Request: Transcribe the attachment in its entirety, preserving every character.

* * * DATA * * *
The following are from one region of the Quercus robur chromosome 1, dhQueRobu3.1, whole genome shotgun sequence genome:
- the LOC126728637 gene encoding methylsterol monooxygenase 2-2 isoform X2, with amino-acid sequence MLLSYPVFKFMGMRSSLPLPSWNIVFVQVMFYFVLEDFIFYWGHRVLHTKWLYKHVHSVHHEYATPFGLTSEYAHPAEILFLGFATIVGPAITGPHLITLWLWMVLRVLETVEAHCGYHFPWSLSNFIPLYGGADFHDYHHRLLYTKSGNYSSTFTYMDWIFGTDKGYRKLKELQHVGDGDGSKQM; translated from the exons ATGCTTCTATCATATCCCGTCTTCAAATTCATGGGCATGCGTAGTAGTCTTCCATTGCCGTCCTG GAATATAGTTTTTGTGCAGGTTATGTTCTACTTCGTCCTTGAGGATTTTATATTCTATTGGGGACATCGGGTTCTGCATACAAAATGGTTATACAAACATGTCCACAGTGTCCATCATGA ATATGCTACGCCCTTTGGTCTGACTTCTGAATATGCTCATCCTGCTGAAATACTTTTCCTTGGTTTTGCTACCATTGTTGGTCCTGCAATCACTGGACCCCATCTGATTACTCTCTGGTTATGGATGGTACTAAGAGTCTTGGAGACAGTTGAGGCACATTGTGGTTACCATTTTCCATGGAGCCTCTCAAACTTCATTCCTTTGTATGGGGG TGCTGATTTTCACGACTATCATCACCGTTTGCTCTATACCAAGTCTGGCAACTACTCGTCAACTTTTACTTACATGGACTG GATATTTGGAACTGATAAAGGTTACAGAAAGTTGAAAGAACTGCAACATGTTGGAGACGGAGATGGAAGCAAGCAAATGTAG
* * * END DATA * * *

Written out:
The following are from one region of the Quercus robur chromosome 1, dhQueRobu3.1, whole genome shotgun sequence genome:
- the LOC126728637 gene encoding methylsterol monooxygenase 2-2 isoform X2, with amino-acid sequence MLLSYPVFKFMGMRSSLPLPSWNIVFVQVMFYFVLEDFIFYWGHRVLHTKWLYKHVHSVHHEYATPFGLTSEYAHPAEILFLGFATIVGPAITGPHLITLWLWMVLRVLETVEAHCGYHFPWSLSNFIPLYGGADFHDYHHRLLYTKSGNYSSTFTYMDWIFGTDKGYRKLKELQHVGDGDGSKQM; translated from the exons ATGCTTCTATCATATCCCGTCTTCAAATTCATGGGCATGCGTAGTAGTCTTCCATTGCCGTCCTG GAATATAGTTTTTGTGCAGGTTATGTTCTACTTCGTCCTTGAGGATTTTATATTCTATTGGGGACATCGGGTTCTGCATACAAAATGGTTATACAAACATGTCCACAGTGTCCATCATGA ATATGCTACGCCCTTTGGTCTGACTTCTGAATATGCTCATCCTGCTGAAATACTTTTCCTTGGTTTTGCTACCATTGTTGGTCCTGCAATCACTGGACCCCATCTGATTACTCTCTGGTTATGGATGGTACTAAGAGTCTTGGAGACAGTTGAGGCACATTGTGGTTACCATTTTCCATGGAGCCTCTCAAACTTCATTCCTTTGTATGGGGG TGCTGATTTTCACGACTATCATCACCGTTTGCTCTATACCAAGTCTGGCAACTACTCGTCAACTTTTACTTACATGGACTG GATATTTGGAACTGATAAAGGTTACAGAAAGTTGAAAGAACTGCAACATGTTGGAGACGGAGATGGAAGCAAGCAAATGTAG